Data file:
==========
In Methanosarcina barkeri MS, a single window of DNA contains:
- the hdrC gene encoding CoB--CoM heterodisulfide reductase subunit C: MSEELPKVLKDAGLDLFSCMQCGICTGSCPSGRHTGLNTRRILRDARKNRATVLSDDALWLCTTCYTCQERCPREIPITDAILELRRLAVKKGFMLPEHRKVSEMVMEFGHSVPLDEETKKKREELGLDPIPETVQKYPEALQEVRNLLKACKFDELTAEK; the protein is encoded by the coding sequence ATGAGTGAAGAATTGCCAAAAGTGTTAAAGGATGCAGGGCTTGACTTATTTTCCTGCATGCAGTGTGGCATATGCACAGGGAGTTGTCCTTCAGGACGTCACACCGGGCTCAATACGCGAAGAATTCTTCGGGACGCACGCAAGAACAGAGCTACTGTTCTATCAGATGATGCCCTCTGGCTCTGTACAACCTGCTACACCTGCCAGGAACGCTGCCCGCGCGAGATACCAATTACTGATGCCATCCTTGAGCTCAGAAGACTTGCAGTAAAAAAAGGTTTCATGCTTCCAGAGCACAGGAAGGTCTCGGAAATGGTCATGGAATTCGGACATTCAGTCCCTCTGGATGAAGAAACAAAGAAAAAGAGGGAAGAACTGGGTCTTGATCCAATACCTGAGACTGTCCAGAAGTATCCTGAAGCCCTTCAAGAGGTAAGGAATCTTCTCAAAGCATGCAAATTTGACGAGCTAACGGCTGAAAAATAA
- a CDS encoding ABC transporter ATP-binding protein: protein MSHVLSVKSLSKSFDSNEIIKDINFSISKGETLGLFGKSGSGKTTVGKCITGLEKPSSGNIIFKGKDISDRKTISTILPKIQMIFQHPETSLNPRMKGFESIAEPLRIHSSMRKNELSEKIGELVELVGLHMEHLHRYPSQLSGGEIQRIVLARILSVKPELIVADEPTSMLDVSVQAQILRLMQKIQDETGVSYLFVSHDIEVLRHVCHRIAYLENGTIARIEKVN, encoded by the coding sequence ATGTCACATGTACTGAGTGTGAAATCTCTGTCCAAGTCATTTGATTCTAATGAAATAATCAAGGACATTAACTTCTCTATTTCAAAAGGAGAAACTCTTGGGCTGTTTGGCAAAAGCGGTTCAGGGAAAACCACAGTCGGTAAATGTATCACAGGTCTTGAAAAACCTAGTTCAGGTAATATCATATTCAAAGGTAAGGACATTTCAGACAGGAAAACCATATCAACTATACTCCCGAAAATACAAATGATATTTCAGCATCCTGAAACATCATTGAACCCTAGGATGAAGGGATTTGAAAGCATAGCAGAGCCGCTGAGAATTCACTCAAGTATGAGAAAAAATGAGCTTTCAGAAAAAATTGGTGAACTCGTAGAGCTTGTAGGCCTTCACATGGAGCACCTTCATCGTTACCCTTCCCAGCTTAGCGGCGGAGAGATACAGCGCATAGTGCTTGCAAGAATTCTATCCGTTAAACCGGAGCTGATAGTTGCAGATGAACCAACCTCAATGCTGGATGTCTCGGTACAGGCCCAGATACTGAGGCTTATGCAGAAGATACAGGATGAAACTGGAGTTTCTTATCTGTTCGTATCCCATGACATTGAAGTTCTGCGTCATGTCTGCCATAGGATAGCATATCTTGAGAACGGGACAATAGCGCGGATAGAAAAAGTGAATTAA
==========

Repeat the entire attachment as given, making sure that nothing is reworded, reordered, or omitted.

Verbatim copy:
In Methanosarcina barkeri MS, a single window of DNA contains:
- the hdrC gene encoding CoB--CoM heterodisulfide reductase subunit C: MSEELPKVLKDAGLDLFSCMQCGICTGSCPSGRHTGLNTRRILRDARKNRATVLSDDALWLCTTCYTCQERCPREIPITDAILELRRLAVKKGFMLPEHRKVSEMVMEFGHSVPLDEETKKKREELGLDPIPETVQKYPEALQEVRNLLKACKFDELTAEK; the protein is encoded by the coding sequence ATGAGTGAAGAATTGCCAAAAGTGTTAAAGGATGCAGGGCTTGACTTATTTTCCTGCATGCAGTGTGGCATATGCACAGGGAGTTGTCCTTCAGGACGTCACACCGGGCTCAATACGCGAAGAATTCTTCGGGACGCACGCAAGAACAGAGCTACTGTTCTATCAGATGATGCCCTCTGGCTCTGTACAACCTGCTACACCTGCCAGGAACGCTGCCCGCGCGAGATACCAATTACTGATGCCATCCTTGAGCTCAGAAGACTTGCAGTAAAAAAAGGTTTCATGCTTCCAGAGCACAGGAAGGTCTCGGAAATGGTCATGGAATTCGGACATTCAGTCCCTCTGGATGAAGAAACAAAGAAAAAGAGGGAAGAACTGGGTCTTGATCCAATACCTGAGACTGTCCAGAAGTATCCTGAAGCCCTTCAAGAGGTAAGGAATCTTCTCAAAGCATGCAAATTTGACGAGCTAACGGCTGAAAAATAA
- a CDS encoding ABC transporter ATP-binding protein: protein MSHVLSVKSLSKSFDSNEIIKDINFSISKGETLGLFGKSGSGKTTVGKCITGLEKPSSGNIIFKGKDISDRKTISTILPKIQMIFQHPETSLNPRMKGFESIAEPLRIHSSMRKNELSEKIGELVELVGLHMEHLHRYPSQLSGGEIQRIVLARILSVKPELIVADEPTSMLDVSVQAQILRLMQKIQDETGVSYLFVSHDIEVLRHVCHRIAYLENGTIARIEKVN, encoded by the coding sequence ATGTCACATGTACTGAGTGTGAAATCTCTGTCCAAGTCATTTGATTCTAATGAAATAATCAAGGACATTAACTTCTCTATTTCAAAAGGAGAAACTCTTGGGCTGTTTGGCAAAAGCGGTTCAGGGAAAACCACAGTCGGTAAATGTATCACAGGTCTTGAAAAACCTAGTTCAGGTAATATCATATTCAAAGGTAAGGACATTTCAGACAGGAAAACCATATCAACTATACTCCCGAAAATACAAATGATATTTCAGCATCCTGAAACATCATTGAACCCTAGGATGAAGGGATTTGAAAGCATAGCAGAGCCGCTGAGAATTCACTCAAGTATGAGAAAAAATGAGCTTTCAGAAAAAATTGGTGAACTCGTAGAGCTTGTAGGCCTTCACATGGAGCACCTTCATCGTTACCCTTCCCAGCTTAGCGGCGGAGAGATACAGCGCATAGTGCTTGCAAGAATTCTATCCGTTAAACCGGAGCTGATAGTTGCAGATGAACCAACCTCAATGCTGGATGTCTCGGTACAGGCCCAGATACTGAGGCTTATGCAGAAGATACAGGATGAAACTGGAGTTTCTTATCTGTTCGTATCCCATGACATTGAAGTTCTGCGTCATGTCTGCCATAGGATAGCATATCTTGAGAACGGGACAATAGCGCGGATAGAAAAAGTGAATTAA